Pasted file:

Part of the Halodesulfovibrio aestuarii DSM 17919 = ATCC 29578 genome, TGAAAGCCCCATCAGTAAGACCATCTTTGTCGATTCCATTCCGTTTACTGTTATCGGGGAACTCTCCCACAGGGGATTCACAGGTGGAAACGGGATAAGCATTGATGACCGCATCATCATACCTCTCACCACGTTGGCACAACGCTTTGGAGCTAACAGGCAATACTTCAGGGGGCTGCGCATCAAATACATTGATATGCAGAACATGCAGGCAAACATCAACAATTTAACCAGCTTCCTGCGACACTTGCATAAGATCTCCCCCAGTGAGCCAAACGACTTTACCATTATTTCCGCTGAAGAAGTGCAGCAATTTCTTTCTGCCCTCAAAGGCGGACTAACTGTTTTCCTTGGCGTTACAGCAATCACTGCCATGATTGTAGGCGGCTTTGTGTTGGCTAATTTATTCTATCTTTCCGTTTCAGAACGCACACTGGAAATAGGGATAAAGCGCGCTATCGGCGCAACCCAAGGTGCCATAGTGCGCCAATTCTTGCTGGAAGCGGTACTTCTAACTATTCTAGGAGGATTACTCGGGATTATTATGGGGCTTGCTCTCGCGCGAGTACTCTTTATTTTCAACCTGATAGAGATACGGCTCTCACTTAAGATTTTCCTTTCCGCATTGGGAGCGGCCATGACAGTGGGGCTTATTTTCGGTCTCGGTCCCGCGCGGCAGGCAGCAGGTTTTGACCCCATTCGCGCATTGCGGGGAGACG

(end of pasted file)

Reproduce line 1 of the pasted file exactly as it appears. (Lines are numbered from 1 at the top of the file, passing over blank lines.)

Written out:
Part of the Halodesulfovibrio aestuarii DSM 17919 = ATCC 29578 genome, TGAAAGCCCCATCAGTAAGACCATCTTTGTCGATTCCATTCCGTTTACTGTTATCGGGGAACTCTCCCACAGGGGATTCACAGGTGGAAACGGGATAAGCATTGATGACCGCATCATCATACCTCTCACCACGTTGGCACAACGCTTTGGAGCTAACAGGCAATACTTCAGGGGGCTGCGCATCAAATACATTGATATGCAGAACATGCAGGCAAACATCAACAATTTAACCAGCTTCCTGCGACACTTGCATAAGATCTCCCCCAGTGAGCCAAACGACTTTACCATTATTTCCGCTGAAGAAGTGCAGCAATTTCTTTCTGCCCTCAAAGGCGGACTAACTGTTTTCCTTGGCGTTACAGCAATCACTGCCATGATTGTAGGCGGCTTTGTGTTGGCTAATTTATTCTATCTTTCCGTTTCAGAACGCACACTGGAAATAGGGATAAAGCGCGCTATCGGCGCAACCCAAGGTGCCATAGTGCGCCAATTCTTGCTGGAAGCGGTACTTCTAACTATTCTAGGAGGATTACTCGGGATTATTATGGGGCTTGCTCTCGCGCGAGTACTCTTTATTTTCAACCTGATAGAGATACGGCTCTCACTTAAGATTTTCCTTTCCGCATTGGGAGCGGCCATGACAGTGGGGCTTATTTTCGGTCTCGGTCCCGCGCGGCAGGCAGCAGGTTTTGACCCCATTCGCGCATTGCGGGGAGACG